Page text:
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The Greatest Moments In Television & Movie History

By Nostalgic America · May 16, 2024

The movies and TV shows we watched over the years were a reflection of our culture, values, and the times when they were produced.

The 1969 film Easy Rider captured the imagination of the country as it addressed a range of societal issues.

Here are some other great moments in movies and television.  Nostalgic America / Getty Images

Arnold Schwarzenegger’s Movie Debut

The then-unknown 22-year-old Arnold Schwarzenegger rides through the streets of New York City in 1969, while filming a scene from the Trimark Pictures movie, Hercules In New York. While he looked the part, another actor was used to dub in his dialogue. His name in the credits appeared as Arnold Strong, Mr. Universe.  Nostalgic America / Getty Images

On the Waterfront Starring Marlon Brando

Elia Kazan and Marlon Brando are at their very best in On the Waterfront. Kazan led a cast of solid talent in the morality play shot against the backdrop of the Depression-era New York waterfront. Brando, much calmer than in his performance in A Streetcar Named Desire demonstrates the best in Method acting, brilliantly playing the confused anxious, and inarticulate Terry Malloy.

The film was based on the true story of a longshoreman who tried to overthrow a corrupt union. In real life, he failed, but in the film, he succeeds. The film was shot on location in Hoboken, N.J., on and near the docks, with real longshoremen as extras, playing themselves.  Nostalgic America / Getty Images

Davy Crockett Funded Disneyland!

Davy Crockett was a five-part program that aired on ABC from 1954 – 1955, in one-hour episodes, on the Disneyland television series. The shows starred Fess Parker as real-life frontiersman Davy Crockett, and Buddy Ebsen as his friend. The money earned from the shows and the merchandise that spun off from these shows—including the famous coonskin cap worn by Fess Parker--helped fund the building of Disneyland! The coonskin cap was made of real racoon skin with the face and tail at the back and it became a national obsession among young boys in the mid-1950s.  Nostalgic America / Getty Images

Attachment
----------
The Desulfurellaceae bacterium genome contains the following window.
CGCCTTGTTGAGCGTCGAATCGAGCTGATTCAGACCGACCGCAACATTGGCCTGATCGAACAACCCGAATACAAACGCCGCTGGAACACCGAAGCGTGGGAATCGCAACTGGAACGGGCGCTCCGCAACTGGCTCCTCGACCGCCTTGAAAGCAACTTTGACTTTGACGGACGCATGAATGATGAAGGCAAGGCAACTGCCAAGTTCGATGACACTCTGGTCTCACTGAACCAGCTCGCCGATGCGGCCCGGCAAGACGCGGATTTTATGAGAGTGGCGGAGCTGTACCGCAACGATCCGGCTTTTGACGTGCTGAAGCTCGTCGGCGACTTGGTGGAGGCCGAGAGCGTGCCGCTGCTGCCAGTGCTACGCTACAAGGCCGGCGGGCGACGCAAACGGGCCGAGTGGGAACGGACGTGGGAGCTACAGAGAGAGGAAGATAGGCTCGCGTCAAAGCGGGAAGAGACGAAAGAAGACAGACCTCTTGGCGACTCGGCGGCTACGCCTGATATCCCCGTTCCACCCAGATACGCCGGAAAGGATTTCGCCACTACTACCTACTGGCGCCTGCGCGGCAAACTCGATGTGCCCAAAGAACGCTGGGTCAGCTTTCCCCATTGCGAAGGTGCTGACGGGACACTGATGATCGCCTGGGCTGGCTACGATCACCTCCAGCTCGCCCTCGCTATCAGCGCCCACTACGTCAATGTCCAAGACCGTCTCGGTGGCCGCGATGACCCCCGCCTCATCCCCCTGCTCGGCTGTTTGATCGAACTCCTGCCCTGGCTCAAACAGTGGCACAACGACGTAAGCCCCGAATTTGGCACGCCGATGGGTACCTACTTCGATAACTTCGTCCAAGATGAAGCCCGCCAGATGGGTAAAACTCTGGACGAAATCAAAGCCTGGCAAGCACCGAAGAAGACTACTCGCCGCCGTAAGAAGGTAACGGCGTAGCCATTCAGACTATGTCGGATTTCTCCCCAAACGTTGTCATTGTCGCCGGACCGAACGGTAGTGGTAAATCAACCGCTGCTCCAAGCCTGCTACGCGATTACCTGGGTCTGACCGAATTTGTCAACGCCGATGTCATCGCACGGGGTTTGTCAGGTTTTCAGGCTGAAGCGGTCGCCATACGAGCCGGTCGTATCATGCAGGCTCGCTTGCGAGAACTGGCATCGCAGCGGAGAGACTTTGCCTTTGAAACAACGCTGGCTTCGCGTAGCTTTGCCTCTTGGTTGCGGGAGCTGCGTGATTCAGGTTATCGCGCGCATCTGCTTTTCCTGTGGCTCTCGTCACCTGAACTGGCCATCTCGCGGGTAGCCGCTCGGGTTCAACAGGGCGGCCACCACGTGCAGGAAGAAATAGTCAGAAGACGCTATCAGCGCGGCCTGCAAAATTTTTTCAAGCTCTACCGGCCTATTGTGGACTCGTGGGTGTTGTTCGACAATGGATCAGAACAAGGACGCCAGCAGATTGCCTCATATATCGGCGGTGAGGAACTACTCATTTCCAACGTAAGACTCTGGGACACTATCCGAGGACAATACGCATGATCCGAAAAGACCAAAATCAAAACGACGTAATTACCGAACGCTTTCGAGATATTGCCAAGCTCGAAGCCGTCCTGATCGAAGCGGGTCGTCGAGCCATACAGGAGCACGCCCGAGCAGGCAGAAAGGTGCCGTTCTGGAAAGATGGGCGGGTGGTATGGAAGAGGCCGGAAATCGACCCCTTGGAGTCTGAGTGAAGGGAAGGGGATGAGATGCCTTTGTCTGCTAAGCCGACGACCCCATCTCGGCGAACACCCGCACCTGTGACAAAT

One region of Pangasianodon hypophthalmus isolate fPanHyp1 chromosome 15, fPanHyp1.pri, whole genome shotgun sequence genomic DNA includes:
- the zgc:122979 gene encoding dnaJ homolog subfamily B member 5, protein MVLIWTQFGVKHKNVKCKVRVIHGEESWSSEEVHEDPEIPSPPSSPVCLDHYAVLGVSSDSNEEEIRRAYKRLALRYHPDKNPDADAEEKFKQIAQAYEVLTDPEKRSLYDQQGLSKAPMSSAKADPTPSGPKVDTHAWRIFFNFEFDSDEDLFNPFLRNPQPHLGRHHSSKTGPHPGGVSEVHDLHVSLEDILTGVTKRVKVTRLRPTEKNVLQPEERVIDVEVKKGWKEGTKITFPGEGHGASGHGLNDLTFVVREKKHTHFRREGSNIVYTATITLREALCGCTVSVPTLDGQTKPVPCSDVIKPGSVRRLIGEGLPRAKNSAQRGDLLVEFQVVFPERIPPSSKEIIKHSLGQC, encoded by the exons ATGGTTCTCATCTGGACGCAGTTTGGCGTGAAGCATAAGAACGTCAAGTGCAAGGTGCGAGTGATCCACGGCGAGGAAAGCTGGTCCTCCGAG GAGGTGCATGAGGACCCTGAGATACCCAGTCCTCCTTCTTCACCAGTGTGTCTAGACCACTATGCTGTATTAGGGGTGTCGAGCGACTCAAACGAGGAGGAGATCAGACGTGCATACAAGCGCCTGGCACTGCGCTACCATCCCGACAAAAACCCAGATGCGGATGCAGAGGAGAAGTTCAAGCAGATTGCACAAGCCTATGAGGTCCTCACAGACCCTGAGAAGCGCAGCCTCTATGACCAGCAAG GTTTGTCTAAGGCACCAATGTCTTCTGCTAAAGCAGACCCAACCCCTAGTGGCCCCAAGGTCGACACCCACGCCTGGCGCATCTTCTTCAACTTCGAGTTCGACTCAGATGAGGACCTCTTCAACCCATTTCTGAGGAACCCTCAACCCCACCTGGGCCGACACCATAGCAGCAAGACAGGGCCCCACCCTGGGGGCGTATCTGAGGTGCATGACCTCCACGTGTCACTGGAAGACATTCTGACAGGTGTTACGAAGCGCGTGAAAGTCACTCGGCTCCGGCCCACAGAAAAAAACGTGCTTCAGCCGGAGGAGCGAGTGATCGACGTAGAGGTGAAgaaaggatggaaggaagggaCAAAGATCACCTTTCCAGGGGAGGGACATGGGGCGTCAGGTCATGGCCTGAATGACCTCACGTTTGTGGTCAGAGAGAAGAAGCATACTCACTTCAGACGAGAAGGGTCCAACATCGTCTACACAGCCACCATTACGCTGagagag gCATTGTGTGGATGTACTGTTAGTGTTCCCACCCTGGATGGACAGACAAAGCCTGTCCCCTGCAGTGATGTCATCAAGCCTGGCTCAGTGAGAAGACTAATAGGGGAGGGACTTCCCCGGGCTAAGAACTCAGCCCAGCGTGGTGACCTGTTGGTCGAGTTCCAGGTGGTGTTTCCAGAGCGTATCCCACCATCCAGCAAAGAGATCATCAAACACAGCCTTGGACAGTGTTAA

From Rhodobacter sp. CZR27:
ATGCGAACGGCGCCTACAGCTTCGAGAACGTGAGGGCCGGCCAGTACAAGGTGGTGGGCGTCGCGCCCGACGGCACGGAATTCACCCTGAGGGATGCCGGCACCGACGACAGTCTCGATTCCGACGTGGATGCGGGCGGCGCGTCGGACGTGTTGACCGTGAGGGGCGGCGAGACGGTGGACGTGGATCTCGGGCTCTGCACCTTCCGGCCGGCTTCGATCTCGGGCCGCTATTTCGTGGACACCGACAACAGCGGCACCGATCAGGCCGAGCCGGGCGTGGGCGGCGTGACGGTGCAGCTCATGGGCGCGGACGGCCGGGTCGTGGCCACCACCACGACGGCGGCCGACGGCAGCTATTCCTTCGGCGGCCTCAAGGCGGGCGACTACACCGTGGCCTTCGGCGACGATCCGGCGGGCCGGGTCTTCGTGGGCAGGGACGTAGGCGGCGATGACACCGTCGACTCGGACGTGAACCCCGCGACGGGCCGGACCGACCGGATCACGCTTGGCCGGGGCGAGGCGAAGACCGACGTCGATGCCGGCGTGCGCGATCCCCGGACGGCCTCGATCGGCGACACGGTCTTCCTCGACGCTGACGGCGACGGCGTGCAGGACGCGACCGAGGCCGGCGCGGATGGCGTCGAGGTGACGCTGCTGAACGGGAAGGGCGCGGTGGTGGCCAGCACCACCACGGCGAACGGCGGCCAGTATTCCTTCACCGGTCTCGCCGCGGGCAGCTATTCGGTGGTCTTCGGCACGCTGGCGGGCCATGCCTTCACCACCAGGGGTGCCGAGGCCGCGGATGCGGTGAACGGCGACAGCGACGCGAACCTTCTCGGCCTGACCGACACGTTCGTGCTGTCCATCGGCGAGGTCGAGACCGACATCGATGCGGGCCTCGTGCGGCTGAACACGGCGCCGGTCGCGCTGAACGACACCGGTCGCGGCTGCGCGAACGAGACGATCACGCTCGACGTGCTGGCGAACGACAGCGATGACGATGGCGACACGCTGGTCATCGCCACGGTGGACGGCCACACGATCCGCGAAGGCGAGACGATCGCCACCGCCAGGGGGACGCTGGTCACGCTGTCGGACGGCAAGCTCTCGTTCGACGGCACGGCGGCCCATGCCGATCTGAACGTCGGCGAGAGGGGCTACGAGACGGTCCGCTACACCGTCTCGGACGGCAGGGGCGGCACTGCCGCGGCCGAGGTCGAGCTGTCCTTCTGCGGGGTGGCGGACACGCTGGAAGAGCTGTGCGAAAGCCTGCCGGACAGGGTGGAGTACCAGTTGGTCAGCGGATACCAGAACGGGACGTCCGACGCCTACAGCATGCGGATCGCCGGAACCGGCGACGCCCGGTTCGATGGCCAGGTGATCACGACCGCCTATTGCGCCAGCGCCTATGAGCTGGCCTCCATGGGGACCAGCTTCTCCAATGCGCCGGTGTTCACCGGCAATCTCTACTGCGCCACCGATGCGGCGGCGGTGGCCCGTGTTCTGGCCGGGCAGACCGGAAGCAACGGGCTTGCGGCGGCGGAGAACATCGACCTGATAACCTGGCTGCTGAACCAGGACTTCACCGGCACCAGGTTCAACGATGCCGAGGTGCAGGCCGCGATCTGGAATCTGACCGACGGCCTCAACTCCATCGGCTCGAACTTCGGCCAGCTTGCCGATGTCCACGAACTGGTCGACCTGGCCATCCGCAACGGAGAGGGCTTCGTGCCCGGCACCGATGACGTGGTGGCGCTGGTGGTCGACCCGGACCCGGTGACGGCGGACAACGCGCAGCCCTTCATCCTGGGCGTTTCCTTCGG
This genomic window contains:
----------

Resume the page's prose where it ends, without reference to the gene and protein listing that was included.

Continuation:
The Mickey Mouse Club Launched Many Careers

The careers of many well-known performers began on The Mickey Mouse Club TV show, which initially aired from 1955 – 1959 on ABC. The only Mouseketeer to be handpicked by Walt Disney himself, was Annette Funicello, seen here with “Head Mouseketeer” Jimmie Dodd.  Nostalgic America / Getty Images

Annette Funicello and Frankie Avalon Hanging Out

Annette Funicello and Frankie Avalon starred in the campy film Beach Blanket Bingo in 1955, along with Paul Lynde, with an appearance by Buster Keaton. The movie was directed by William Asher.  Nostalgic America / Getty Images

The MGM Lion Logo Story

The classic lion trademark was created in 1916 for the Goldwyn Pictures Corporation by ad executive Howard Dietz. He decided to use a lion as the company’s mascot as a tribute to his alma mater, Columbia University, whose athletic team nickname is The Lions. Leo, the seventh lion, is MGM’s longest-lived, having appeared on most MGM films since 1957. He was also the youngest of all the lions at the time MGM filmed his roar.  Nostalgic America / Getty Images

THE BEVERLY HILLBILLIES TV Show Was Based on an Actual Family

The comedy TV series aired from 1962 – 1971. The premise has the Clampetts moving from the Ozark Mountains to Southern California after striking oil back home. The show starred Buddy Ebsen, Irene Ryan, Donna Douglas and Max Baer, Jr. and was the #1 rated show for two seasons (1962-1964). The theme song, The Ballad of Jed Clampett, was originally performed by bluegrass stars Flatt and Scruggs and was sung by Jerry Scoggins. It was a #1 country hit song.  Nostalgic America / Getty Images

Love Story Premiers in 1970

The romantic drama Love Story starred Ryan O’Neal as Oliver Barrett IV, a Harvard student and Ali MacGraw as Jennifer Cavelleri, a Radcliffe student. It was one of the highest grossing films of all time, adjusted for inflation. The film immortalized the line uttered by Ali MacGraw, “Love means never having to say you’re sorry.”  Nostalgic America / Getty Images

Spin-Offs from Love, American Style